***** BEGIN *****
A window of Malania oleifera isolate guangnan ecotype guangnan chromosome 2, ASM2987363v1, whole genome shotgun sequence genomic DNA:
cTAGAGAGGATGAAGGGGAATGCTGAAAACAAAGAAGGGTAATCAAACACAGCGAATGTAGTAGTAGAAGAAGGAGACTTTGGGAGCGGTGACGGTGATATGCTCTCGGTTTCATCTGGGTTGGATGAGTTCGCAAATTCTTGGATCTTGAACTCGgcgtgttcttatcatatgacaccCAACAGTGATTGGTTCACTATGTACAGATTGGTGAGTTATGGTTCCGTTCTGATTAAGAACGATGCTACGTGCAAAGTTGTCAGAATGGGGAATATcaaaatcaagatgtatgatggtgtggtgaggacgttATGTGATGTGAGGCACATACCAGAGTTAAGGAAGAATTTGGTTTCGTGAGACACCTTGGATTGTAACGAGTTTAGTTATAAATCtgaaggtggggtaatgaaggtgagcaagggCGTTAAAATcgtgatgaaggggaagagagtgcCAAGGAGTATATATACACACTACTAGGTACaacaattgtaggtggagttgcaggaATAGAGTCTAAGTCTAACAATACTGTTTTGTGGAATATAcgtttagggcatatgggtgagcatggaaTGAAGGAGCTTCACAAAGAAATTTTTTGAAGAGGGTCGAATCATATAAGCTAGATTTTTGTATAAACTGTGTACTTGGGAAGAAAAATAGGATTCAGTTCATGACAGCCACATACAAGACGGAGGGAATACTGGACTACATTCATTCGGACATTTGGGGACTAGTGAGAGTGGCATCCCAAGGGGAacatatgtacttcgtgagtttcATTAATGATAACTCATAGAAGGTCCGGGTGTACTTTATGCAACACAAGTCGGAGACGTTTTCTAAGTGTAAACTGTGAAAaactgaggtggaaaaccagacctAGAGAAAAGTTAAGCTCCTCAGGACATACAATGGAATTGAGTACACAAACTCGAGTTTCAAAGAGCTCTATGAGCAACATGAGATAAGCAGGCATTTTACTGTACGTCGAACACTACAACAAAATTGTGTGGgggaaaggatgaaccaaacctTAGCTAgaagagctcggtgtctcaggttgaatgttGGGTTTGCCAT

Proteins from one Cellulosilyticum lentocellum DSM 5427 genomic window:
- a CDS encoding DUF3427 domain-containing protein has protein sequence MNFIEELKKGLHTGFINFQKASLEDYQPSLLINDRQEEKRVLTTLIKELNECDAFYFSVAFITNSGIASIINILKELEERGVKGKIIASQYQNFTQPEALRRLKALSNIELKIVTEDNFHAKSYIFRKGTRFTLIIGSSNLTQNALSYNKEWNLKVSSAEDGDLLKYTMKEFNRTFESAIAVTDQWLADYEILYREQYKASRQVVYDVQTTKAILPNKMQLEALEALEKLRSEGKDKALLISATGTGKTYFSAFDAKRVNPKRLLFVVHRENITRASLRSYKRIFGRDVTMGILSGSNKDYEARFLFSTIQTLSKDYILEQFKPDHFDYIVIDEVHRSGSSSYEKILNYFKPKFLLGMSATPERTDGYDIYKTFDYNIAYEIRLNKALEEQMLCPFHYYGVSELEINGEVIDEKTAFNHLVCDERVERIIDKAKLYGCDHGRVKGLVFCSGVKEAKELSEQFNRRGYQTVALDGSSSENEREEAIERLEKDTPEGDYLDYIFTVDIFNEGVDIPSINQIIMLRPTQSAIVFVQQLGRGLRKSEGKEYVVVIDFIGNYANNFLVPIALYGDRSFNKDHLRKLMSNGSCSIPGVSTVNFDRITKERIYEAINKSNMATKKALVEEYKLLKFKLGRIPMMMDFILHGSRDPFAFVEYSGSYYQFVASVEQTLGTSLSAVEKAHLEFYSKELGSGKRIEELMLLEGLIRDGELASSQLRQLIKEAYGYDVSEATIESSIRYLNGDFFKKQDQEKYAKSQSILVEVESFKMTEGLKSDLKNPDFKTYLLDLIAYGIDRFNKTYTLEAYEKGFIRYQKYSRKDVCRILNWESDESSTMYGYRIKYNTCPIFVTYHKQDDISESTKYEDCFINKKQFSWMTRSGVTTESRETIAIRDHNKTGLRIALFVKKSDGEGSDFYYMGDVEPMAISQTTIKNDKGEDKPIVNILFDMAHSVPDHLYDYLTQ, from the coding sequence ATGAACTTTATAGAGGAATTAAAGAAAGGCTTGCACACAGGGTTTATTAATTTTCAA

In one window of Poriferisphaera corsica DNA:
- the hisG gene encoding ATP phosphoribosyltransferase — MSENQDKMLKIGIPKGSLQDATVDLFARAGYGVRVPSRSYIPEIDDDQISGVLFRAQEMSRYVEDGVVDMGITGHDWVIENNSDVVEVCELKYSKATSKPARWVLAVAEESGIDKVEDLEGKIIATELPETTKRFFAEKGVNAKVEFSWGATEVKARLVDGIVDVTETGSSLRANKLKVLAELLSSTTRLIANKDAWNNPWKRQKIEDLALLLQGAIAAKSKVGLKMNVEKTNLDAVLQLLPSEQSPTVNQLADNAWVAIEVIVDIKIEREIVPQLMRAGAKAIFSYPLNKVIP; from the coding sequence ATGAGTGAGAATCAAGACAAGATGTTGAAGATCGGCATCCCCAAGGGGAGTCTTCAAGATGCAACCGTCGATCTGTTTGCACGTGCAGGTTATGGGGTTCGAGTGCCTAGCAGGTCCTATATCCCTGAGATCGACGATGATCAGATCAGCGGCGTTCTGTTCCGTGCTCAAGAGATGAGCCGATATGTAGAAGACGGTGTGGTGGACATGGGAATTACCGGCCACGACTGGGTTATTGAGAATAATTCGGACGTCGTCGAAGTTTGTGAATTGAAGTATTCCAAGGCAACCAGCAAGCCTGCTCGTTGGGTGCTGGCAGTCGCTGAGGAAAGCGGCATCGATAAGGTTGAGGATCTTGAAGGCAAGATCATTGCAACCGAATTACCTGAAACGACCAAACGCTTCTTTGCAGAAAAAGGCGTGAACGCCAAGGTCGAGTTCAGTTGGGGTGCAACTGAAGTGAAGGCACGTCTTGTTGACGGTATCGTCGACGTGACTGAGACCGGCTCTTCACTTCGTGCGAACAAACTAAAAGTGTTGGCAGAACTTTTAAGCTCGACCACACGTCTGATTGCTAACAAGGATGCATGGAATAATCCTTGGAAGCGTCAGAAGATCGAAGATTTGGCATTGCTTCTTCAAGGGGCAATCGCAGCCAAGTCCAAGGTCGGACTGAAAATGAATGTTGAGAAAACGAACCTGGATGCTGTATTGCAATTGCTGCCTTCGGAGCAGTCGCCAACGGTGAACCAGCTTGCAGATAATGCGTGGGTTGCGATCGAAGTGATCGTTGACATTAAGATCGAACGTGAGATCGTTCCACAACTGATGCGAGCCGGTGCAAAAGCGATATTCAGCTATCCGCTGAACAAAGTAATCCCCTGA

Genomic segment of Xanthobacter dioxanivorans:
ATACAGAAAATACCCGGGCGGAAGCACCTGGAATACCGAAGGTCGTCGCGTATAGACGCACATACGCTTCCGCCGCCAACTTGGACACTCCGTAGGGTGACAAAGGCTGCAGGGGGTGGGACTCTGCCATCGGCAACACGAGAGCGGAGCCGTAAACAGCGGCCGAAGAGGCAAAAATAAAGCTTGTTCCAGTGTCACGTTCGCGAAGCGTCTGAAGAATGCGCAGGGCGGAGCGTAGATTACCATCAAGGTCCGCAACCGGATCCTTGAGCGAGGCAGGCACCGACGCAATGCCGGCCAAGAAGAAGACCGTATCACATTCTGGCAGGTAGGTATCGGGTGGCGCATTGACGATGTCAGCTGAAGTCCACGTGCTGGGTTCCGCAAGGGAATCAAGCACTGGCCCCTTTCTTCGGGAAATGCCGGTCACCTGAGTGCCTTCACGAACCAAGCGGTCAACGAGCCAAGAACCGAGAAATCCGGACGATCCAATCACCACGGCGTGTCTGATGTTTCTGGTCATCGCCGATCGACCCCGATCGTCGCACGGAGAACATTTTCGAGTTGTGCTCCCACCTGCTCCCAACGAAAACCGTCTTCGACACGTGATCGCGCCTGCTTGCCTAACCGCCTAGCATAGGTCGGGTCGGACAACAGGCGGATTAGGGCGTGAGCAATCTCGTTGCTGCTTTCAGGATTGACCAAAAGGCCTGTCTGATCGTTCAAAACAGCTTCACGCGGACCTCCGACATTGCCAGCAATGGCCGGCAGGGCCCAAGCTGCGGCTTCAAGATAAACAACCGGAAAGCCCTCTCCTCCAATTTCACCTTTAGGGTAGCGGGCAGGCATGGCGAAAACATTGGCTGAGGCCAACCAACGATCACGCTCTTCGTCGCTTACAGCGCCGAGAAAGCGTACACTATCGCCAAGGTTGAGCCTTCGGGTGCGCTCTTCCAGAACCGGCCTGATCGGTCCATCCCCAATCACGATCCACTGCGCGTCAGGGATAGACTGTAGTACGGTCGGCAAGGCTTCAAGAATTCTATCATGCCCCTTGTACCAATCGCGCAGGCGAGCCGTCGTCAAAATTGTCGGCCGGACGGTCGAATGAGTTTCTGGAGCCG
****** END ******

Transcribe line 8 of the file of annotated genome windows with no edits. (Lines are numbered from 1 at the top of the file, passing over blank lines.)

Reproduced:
ATACAGAAAATACCCGGGCGGAAGCACCTGGAATACCGAAGGTCGTCGCGTATAGACGCACATACGCTTCCGCCGCCAACTTGGACACTCCGTAGGGTGACAAAGGCTGCAGGGGGTGGGACTCTGCCATCGGCAACACGAGAGCGGAGCCGTAAACAGCGGCCGAAGAGGCAAAAATAAAGCTTGTTCCAGTGTCACGTTCGCGAAGCGTCTGAAGAATGCGCAGGGCGGAGCGTAGATTACCATCAAGGTCCGCAACCGGATCCTTGAGCGAGGCAGGCACCGACGCAATGCCGGCCAAGAAGAAGACCGTATCACATTCTGGCAGGTAGGTATCGGGTGGCGCATTGACGATGTCAGCTGAAGTCCACGTGCTGGGTTCCGCAAGGGAATCAAGCACTGGCCCCTTTCTTCGGGAAATGCCGGTCACCTGAGTGCCTTCACGAACCAAGCGGTCAACGAGCCAAGAACCGAGAAATCCGGACGATCCAATCACCACGGCGTGTCTGATGTTTCTGGTCATCGCCGATCGACCCCGATCGTCGCACGGAGAACATTTTCGAGTTGTGCTCCCACCTGCTCCCAACGAAAACCGTCTTCGACACGTGATCGCGCCTGCTTGCCTAACCGCCTAGCATAGGTCGGGTCGGACAACAGGCGGATTAGGGCGTGAGCAATCTCGTTGCTGCTTTCAGGATTGACCAAAAGGCCTGTCTGATCGTTCAAAACAGCTTCACGCGGACCTCCGACATTGCCAGCAATGGCCGGCAGGGCCCAAGCTGCGGCTTCAAGATAAACAACCGGAAAGCCCTCTCCTCCAATTTCACCTTTAGGGTAGCGGGCAGGCATGGCGAAAACATTGGCTGAGGCCAACCAACGATCACGCTCTTCGTCGCTTACAGCGCCGAGAAAGCGTACACTATCGCCAAGGTTGAGCCTTCGGGTGCGCTCTTCCAGAACCGGCCTGATCGGTCCATCCCCAATCACGATCCACTGCGCGTCAGGGATAGACTGTAGTACGGTCGGCAAGGCTTCAAGAATTCTATCATGCCCCTTGTACCAATCGCGCAGGCGAGCCGTCGTCAAAATTGTCGGCCGGACGGTCGAATGAGTTTCTGGAGCCG